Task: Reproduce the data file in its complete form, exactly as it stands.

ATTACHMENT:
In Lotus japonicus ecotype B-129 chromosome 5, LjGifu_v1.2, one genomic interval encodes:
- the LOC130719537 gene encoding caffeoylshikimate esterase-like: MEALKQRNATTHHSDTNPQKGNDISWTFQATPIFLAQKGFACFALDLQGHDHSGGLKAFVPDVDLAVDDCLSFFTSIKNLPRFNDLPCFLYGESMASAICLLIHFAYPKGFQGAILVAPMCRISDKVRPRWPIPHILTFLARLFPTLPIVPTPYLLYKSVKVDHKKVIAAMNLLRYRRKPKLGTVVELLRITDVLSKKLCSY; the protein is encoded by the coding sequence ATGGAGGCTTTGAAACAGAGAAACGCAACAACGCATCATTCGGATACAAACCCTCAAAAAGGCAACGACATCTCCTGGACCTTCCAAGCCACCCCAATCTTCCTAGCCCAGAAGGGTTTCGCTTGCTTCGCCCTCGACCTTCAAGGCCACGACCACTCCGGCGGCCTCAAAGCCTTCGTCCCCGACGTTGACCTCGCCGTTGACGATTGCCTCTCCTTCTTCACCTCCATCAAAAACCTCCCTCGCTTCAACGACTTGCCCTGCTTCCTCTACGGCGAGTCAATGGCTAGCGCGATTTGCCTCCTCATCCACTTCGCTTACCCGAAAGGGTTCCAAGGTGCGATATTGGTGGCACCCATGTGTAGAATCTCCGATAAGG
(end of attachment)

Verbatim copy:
In Lotus japonicus ecotype B-129 chromosome 5, LjGifu_v1.2, one genomic interval encodes:
- the LOC130719537 gene encoding caffeoylshikimate esterase-like: MEALKQRNATTHHSDTNPQKGNDISWTFQATPIFLAQKGFACFALDLQGHDHSGGLKAFVPDVDLAVDDCLSFFTSIKNLPRFNDLPCFLYGESMASAICLLIHFAYPKGFQGAILVAPMCRISDKVRPRWPIPHILTFLARLFPTLPIVPTPYLLYKSVKVDHKKVIAAMNLLRYRRKPKLGTVVELLRITDVLSKKLCSY; the protein is encoded by the coding sequence ATGGAGGCTTTGAAACAGAGAAACGCAACAACGCATCATTCGGATACAAACCCTCAAAAAGGCAACGACATCTCCTGGACCTTCCAAGCCACCCCAATCTTCCTAGCCCAGAAGGGTTTCGCTTGCTTCGCCCTCGACCTTCAAGGCCACGACCACTCCGGCGGCCTCAAAGCCTTCGTCCCCGACGTTGACCTCGCCGTTGACGATTGCCTCTCCTTCTTCACCTCCATCAAAAACCTCCCTCGCTTCAACGACTTGCCCTGCTTCCTCTACGGCGAGTCAATGGCTAGCGCGATTTGCCTCCTCATCCACTTCGCTTACCCGAAAGGGTTCCAAGGTGCGATATTGGTGGCACCCATGTGTAGAATCTCCGATAAGG